Packed with features and made of super durable materials, is the Tortuga overkill for a casual traveler? Possibly. This is basically the “screw everything, we’re doing five blades” of backpack design. But if you’re looking for the “best” travel backpack, this absolutely gets my vote.

At 2kg it’s not quite the lightest — and the price tag is pretty hefty too. But it has a Swiss Army Knife worth of features, and it’s more comfortable to carry than the comparable Peak Design 45L.

Note that it only sells in the US. For a somewhat similar option with international shipping, consider the Peak Design Travel Backpack.

Read my full review here.

Peak Design Travel Backpack


  • Versatile; carry-on size (35L) but can expand to 45L
  • Incredible design with premium materials and wonderful touches
  • Optional accessories that are 100% amazing


  • Shoulder and hip straps could be more padded

Peak Design’s 45L Travel Backpack has been my main luggage for 3 years. For a mostly urban or air travel style, it’s close to perfect.

Using it just feels good. All the little touches — like the magnetic pouches, hidden straps, and clever storage spaces — create a totally fluid experience.

The default capacity is 35L, which is well within carry-on size limits, though it can expand to 45L. This makes it a versatile pack suitable for many types of trips. Its sturdy 400D nylon shell nicely holds its shape when unloaded.

Carrying the Peak Design 45 on a trip to Italy

The only minor downside is the harness. The straps could be a bit more padded and it’s annoying that the sternum strap is detachable (making it easier to lose).

While it’s perfectly comfortable for carrying to your airport gate or to your hotel, this backpack is less ideal for walking for many hours on end. If your travel style involves a lot of hiking or outdoors adventure then other options will be more suitable.

That said, I love taking it on regular trips as it actually makes organizing fun. To get the most out of this backpack, I recommend getting the Peak Design accessories. The toiletry bag, electronics pouch, and packing cubes are all cleverly designed and a joy to use.

Read my full review here.

Cotopaxi Allpa



  • Fresh and colorful design
  • Shoulder straps and raincover included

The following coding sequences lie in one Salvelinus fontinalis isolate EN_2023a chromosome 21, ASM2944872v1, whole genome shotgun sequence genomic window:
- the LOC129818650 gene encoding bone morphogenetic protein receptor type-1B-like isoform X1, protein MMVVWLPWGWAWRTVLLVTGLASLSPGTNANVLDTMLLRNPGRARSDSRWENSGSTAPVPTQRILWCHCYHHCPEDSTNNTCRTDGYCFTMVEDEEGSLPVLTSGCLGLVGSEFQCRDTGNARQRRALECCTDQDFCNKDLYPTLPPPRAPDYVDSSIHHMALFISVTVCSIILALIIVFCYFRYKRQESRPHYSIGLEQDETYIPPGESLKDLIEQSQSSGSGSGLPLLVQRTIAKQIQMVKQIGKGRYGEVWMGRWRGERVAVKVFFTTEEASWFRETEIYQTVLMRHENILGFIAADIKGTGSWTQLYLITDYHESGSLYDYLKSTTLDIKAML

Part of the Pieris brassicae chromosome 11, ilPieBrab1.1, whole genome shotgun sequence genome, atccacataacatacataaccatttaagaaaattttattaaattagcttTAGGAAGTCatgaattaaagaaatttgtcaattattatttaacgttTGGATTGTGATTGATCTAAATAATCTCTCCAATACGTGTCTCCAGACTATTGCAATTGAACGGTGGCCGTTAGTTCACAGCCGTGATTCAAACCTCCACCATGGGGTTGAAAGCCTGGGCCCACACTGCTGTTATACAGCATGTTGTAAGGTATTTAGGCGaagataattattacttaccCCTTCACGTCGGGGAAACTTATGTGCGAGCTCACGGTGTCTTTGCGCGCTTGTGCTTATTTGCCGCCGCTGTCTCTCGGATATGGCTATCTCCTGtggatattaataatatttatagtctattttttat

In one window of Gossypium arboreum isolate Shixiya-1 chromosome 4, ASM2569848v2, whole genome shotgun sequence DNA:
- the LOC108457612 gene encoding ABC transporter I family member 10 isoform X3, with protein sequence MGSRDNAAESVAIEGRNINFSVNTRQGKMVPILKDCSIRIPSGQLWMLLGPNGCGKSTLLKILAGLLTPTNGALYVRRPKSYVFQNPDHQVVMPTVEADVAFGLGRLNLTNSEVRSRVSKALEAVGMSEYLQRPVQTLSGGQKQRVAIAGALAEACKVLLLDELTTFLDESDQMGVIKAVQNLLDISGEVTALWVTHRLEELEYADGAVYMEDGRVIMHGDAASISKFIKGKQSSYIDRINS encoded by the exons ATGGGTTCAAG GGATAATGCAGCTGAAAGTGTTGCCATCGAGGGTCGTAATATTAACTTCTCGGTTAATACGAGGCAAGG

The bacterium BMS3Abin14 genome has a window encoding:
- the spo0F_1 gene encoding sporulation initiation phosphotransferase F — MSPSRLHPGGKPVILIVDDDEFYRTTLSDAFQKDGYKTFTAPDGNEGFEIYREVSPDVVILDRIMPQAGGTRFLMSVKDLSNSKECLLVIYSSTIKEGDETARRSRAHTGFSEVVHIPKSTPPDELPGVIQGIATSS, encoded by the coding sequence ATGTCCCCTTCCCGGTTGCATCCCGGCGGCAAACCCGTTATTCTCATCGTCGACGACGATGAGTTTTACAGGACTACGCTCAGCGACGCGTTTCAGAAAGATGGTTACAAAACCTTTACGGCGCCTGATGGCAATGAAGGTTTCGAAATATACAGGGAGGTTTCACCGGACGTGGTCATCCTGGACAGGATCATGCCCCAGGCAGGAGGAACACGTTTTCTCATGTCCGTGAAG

• Amazing internal organization (no packing cubes needed)


  • The rubbery 1000D polyester outer shell is love-it-or-hate-it

Starting at $220, the Cotopaxi Allpa is one of the best-value backpacks around. I like its ‘just right’ balance between features and price. Its harness with a height-adjustable hip belt is also comfortable to wear for extended periods, making it suitable for adventure trips.

The Allpa stands out with its range of funky Andean-inspired colors, but if that’s not your thing there is also an all-black version.

The Allpa is super easy to organize, with its clamshell design ensuring easy access. One side has a big open compartment for your bulky clothing, the other has three zipped cubes for storing smaller items. A rain cover is included as is a shoulder strap for duffel-style carry.

Given its many organizational features, you may not need any packing cubes nor additional accessories (apart from maybe a toiletries bag).

There is a 35L and a 42L size, both carry-on. Cotopaxi Allpa 35 is the best-selling option and recommended for most travellers. I quite like the Cotopaxi Allpa 42 as I prefer using maximum carry-on size packs. You can compare the different Allpa versions here.

The one controversial aspect? Probably the rubbery 1000D polyester outer shell, which can look a bit blobby if the bag is not full. This material is very sturdy however, so it will protect your gear very well.

This is an especially great pack to use for backpacking around, say, Southeast Asia, South America, or Europe. But it works equally well for city trips.

You can read more about the details in my full review.

Nomatic Travel Backpack



  • Features and add-on accessories make it ideal for business travelers